Using Stub Zones for External Web Servers

I always recommend using a split DNS when you’re hosting your own Web and Mail Services. The split DNS is the only way to go when you’re hosting your own services, because it provides transparent access for your users who move between the internal and external networks. Your users never need to remember to use different names to connect to resources, and they never need to reconfigure their client applications to support their current location.

However, the split DNS is not so much an elegant solution when you’re not hosting your own services. For example, suppose your internal domain name is, and you’ve created a split DNS so that you have internal and external zone files and servers for That works great when you host your own Internet access resources, but if your externally accessible resources are contained on external servers, then things can get problematic.

I usually recommend that you create a static entry for the external server in your internal zone file to support the internal users’ access to the external servers. This works great when your external addresses don’t change, which is the case most of the time. But if you have a hosting service with an unstable addressing scheme, or is just customer unfriendly and changes your external server addresses without telling you, things can get complicated fast.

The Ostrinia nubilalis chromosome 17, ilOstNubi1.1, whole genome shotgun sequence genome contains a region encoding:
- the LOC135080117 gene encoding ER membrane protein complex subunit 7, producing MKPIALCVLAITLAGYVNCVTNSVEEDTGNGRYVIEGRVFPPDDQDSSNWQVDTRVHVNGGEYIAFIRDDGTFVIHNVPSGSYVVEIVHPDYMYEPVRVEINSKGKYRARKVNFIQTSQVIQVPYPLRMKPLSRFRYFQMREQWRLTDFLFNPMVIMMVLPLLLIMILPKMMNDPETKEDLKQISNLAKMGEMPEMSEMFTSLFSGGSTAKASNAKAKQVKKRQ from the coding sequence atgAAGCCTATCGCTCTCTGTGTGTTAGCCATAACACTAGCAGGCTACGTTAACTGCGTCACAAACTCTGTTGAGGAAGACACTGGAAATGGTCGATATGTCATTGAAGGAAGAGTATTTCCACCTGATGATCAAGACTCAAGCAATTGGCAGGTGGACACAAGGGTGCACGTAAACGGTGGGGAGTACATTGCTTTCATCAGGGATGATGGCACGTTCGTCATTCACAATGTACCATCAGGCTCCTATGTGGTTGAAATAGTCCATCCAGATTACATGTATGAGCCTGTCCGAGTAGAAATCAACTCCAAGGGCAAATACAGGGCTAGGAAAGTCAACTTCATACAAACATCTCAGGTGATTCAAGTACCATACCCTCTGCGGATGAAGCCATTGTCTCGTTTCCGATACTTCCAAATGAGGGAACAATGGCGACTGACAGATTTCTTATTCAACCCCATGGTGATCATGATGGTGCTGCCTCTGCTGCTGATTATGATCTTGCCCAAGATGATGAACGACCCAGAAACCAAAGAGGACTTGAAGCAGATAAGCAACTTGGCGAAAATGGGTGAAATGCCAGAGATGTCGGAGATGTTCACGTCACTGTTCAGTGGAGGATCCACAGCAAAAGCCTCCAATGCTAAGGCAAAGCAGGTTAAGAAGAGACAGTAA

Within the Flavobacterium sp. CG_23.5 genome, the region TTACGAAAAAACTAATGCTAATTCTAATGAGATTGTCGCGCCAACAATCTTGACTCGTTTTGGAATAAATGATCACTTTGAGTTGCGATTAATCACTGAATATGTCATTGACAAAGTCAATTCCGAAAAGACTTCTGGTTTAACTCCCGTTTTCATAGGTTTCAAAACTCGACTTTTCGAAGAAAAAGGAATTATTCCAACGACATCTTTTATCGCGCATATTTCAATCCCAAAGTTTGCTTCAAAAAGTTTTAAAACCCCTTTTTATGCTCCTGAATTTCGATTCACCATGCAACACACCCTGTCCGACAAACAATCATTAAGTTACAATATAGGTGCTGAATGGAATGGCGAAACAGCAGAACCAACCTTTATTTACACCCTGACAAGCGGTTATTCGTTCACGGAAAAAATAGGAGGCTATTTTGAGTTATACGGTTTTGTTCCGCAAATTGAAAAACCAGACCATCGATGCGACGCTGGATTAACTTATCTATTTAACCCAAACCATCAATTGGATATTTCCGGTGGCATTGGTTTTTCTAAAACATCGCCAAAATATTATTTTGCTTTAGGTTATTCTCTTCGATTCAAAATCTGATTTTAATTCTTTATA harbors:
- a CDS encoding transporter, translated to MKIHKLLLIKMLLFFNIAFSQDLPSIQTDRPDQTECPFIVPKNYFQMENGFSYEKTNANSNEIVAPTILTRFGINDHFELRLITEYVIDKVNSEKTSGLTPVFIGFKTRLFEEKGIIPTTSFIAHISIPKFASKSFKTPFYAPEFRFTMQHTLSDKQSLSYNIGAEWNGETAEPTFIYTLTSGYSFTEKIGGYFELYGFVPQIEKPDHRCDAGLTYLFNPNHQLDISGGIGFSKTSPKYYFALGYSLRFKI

What’s the best way to deal with this? Check out this nice tip from Money Penney over at the Web boards:

“Using Stub records for external web servers.
To make managing external resources that need to be accessed in the same namespace, such as externally hosted web servers, easier I have used Stub zones with success.  Often web hosting companies make changes to their servers and address space, making it painful to manually update your A record to point to the correct external IP address.  Stub records can help get around this.

For example lets say your domain is and you have a website at that is hosted externally by a web hosting provider; I would create a stub zone called www under the forward lookup zone in DNS that has the external DNS servers that are responsible for your domain name resolution externally (often the web host, your ISP, or a DNS hosting provider).  Then whenever an internal client looks up the DNS server refers the request to the external DNS servers and returns the correct external IP address.

So far this has worked well for me and has required zero maintenance, but perhaps people can see a problem with this or know of a better way?”

My answer to him is that I don’t see any problems at all, and that it’s a clever solution to a rare problem!

Link to the discussion thread:…



Thomas W Shinder, M.D.


Email: [email protected]

MVP — ISA Firewalls

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